The three Apex High School graduates arenít triplets; Brian is a year older than the twins. He won a full, four-year merit-based scholarship to State, the Park. When he wanted to attend for a fifth year to complete a double major and several minors, the family said "sure."
The confluence of ceremonies is "good for our immediate family, but everyone coming from out of town it puts some strain on," Frances said. "If they had to pick one, they have to say who will it be."
Brian, with his advanced computing degrees? Or Elizabeth, with her undergraduate thesis and research with professors on interactive educational Web sites? And Frances, campus activist in groups including student government and a task force that helped develop UNCís new academic plan. Both twins were inducted into the Order of the Grail-Valkyries, which recognizes students of outstanding character who have contributed to UNCís academic climate through scholarship, leadership and service.
The energetic family plans a party at home on May 8 to celebrate all three graduates. "Weíre inviting everyone who has been involved with the kids, going back to their day-care provider when they were 2- and 3-year-olds," Harvey said.
After multiple graduation scramble will come empty-nest syndrome. Frances, a death penalty opponent, will move to San Francisco in hopes of attending law school in California. Brian will head to Seattle for graduate school at the University of Washington, and Elizabeth to St. Petersburg, Fla., for a yearlong internship at the Poynter Institute, an independent, advanced school for journalists.
Reporters may reach the Ferrises at 362-1802; or Elizabeth, 812-6515; Frances, 812-6478; Harvey, 604-2188; and Kelli, 812-5732. The twinsí email addresses are email@example.com and firstname.lastname@example.org.
Veazey leaves UNC with impressive environmental legacy
When other graduates hear about Elizabeth Veazeyís experiences at UNC, they may be green with envy.
Veazey, a graduating senior from Morganton, was instrumental in bringing a green energy campaign to UNC. In addition, she traveled internationally and received two consecutive national scholarships. She will receive a bachelorís degree in environmental science on Sunday.
While attending a conference in Colorado, Veazey came up with the idea for a green energy campaign for UNC. The referendum to raise student fees to fund renewable energy sources on campus passed in February 2003, making UNC the first university in the Southeast to obtain some of its power from renewable energy sources. The fund will generate around $200,000 per year beginning this fall.
She also served on the Renewable Energy Special Projects Committee, a subcommittee of student government.
"Thatís been really exciting," Veazey said about working on the committee. "We are looking into where we can put solar panels."
During her four years at UNC, she won two consecutive Morris K. Udall Scholarships for academic excellence and commitment to preserving the environment. Her first Udall helped fund her trip to New Zealand in spring 2003 for independent research. She studied extinct and endangered species to see what efforts were taken to help conserve the animals.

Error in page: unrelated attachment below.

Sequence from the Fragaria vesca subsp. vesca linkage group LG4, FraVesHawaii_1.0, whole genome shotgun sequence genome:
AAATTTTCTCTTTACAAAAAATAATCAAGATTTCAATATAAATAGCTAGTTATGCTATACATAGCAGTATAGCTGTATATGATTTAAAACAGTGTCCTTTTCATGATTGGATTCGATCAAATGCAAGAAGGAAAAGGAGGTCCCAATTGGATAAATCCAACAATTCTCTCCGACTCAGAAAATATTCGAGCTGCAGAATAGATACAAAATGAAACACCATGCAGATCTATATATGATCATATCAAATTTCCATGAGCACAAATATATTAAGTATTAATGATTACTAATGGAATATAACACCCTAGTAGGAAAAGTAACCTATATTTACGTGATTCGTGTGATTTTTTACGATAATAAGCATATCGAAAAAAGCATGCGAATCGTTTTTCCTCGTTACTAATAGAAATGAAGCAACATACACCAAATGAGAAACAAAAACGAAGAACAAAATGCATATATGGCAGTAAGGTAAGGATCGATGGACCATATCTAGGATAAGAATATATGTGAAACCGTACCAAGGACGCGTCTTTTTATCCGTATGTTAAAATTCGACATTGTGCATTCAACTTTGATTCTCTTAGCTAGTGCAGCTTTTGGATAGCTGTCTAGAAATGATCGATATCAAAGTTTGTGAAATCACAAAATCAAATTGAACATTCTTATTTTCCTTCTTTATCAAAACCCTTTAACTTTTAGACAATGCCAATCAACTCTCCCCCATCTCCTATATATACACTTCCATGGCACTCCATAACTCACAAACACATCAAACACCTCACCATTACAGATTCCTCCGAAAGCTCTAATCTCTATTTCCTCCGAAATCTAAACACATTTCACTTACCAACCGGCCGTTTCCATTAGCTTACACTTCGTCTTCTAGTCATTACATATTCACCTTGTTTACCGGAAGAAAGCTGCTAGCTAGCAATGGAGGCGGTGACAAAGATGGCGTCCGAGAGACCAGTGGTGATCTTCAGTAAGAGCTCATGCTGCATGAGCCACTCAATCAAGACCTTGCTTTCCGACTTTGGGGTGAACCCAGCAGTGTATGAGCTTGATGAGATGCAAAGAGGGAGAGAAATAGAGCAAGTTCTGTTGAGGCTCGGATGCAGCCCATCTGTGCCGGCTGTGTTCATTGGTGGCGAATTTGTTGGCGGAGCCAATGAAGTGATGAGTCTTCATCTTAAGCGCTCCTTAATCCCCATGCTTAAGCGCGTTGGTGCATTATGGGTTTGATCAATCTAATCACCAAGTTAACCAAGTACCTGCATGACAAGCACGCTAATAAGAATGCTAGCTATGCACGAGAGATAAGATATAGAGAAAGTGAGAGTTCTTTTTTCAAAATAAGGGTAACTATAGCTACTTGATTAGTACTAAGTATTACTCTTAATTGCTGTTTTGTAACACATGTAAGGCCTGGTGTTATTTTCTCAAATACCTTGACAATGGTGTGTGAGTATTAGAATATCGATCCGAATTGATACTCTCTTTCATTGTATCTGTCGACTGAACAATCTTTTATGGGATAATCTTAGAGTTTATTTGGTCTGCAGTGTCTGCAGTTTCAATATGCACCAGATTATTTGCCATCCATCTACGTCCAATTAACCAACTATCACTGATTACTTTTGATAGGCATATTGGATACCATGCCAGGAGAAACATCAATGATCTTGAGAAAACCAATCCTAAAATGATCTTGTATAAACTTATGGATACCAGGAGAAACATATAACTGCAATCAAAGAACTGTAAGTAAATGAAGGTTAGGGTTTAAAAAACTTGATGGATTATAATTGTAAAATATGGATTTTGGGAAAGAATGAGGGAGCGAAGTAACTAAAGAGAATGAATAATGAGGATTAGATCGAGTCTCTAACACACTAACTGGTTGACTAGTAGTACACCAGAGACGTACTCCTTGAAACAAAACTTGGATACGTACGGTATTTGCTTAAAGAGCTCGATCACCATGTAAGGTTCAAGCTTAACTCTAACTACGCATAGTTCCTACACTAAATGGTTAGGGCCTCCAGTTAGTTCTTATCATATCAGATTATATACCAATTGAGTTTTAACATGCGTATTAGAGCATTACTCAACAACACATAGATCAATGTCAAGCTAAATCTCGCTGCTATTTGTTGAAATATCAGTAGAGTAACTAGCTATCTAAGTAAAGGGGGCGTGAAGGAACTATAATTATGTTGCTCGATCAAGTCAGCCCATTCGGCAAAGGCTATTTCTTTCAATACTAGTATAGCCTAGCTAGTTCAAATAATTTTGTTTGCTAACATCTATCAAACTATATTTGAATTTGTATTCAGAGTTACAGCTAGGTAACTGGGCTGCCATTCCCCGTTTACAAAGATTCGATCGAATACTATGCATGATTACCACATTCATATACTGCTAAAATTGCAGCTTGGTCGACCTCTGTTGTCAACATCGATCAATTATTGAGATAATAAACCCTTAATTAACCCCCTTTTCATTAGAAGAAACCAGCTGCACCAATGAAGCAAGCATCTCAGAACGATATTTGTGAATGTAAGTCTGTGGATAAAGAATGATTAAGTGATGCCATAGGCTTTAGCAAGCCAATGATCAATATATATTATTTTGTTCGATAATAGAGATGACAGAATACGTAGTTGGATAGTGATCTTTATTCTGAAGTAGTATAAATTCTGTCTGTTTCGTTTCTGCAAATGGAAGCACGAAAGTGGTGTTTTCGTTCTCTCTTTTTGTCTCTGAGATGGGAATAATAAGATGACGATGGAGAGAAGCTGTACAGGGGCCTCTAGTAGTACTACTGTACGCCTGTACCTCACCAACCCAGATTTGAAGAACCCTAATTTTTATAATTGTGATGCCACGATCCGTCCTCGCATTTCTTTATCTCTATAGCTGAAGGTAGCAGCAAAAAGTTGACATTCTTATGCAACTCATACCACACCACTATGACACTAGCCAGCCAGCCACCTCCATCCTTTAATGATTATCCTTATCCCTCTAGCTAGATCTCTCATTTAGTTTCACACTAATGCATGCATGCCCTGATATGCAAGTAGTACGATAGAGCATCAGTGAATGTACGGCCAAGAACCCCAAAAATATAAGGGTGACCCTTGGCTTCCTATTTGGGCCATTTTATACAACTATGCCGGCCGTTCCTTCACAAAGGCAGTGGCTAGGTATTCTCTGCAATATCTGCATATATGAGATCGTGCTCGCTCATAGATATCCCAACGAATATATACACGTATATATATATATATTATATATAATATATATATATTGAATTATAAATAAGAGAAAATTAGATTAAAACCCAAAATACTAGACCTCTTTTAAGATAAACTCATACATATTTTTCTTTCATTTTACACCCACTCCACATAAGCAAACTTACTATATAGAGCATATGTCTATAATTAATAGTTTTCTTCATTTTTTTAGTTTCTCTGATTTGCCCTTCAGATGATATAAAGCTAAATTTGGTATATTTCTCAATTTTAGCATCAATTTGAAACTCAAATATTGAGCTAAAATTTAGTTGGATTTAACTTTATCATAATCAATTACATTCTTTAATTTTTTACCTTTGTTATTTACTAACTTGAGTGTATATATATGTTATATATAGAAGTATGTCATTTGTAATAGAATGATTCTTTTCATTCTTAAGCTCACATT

That summer, Veazey traveled to northern Alaska to install small wind turbines in villages that previously used diesel generators. "It was amazing to be with the native Alaskans and learn about their history and teach them about renewable energy," she said.
After graduation Veazey would like to start a Southeast Student Climate and Energy Network. The organization would help students at universities across the Southeast start renewable energy campaigns on their campuses. Veazey can be reached at (919) 619-5964 or email@example.com.
Nursing ceremony speaker went from UNC to Iraq
Months after Lt. Col. Mona O. Bingham graduated from UNCís nursing doctoral program in 2002, she was deployed by the U.S. Army for Operation Iraqi Freedom with the 47th Combat Support Hospital.
At 296 beds and the largest combat hospital established during Operation Iraqi Freedom, the hospital was designated as the evacuation point for the entirety of the operation.
Bingham will give the commencement address for the UNC School of Nursingís ceremony at 4 p.m. Saturday (May 8) at Carmichael Auditorium.
Bingham served in many roles during her time with the hospital, including infection control officer, preventive medical officer and ultimately as assistant chief nurse. Her most moving experiences, though, came during her time as a head nurse for the hospitalís ward designated for enemy prisoners of war and displaced civilians.
"I believe we learned and felt the essence of nursing Ė that pain and suffering is universal and that we have accepted a job and oath to work to relieve that pain and promote healing," she said.
"War has many faces," she added. "We were privileged to see a different side."
Binghamís experiences were eventually chronicled in the U.S. Army Surgeon Generalís report "Providing Quality Medical Care in the Crucible of Battle."
Now back in the United States, Bingham is chief of the Cardiovascular Risk Reduction Outcomes Program at Madigan Army Medical Center in Tacoma, Wash. She is active in nursing research, working as an associate investigator of three grants concerning nursing and soldier health-care issues. She is leading a study to learn more about military personnelís perceptions of deployment.
Bingham has received numerous awards, including the U.S. Armyís Phyllis J. Verhonick Nursing Research Award.
Bingham said her nursing career and education, particularly her graduate education at UNCís School of Nursing, had been instrumental in her success.
"I have seen that humanity has enormous depths, and nursing is a special place to observe that."
To schedule an interview with Bingham, contact Sunny Smith Nelson at UNCís School of Nursing, (919) 966-1412.
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Commencement web site: http://www.unc.edu/commencement
Contacts: Print: L.J. Toler, 919-962-8589 or firstname.lastname@example.org; or Deb Saine, 919-962-8415 or email@example.com. Broadcast, Karen Moon, 919-962-8595 or firstname.lastname@example.org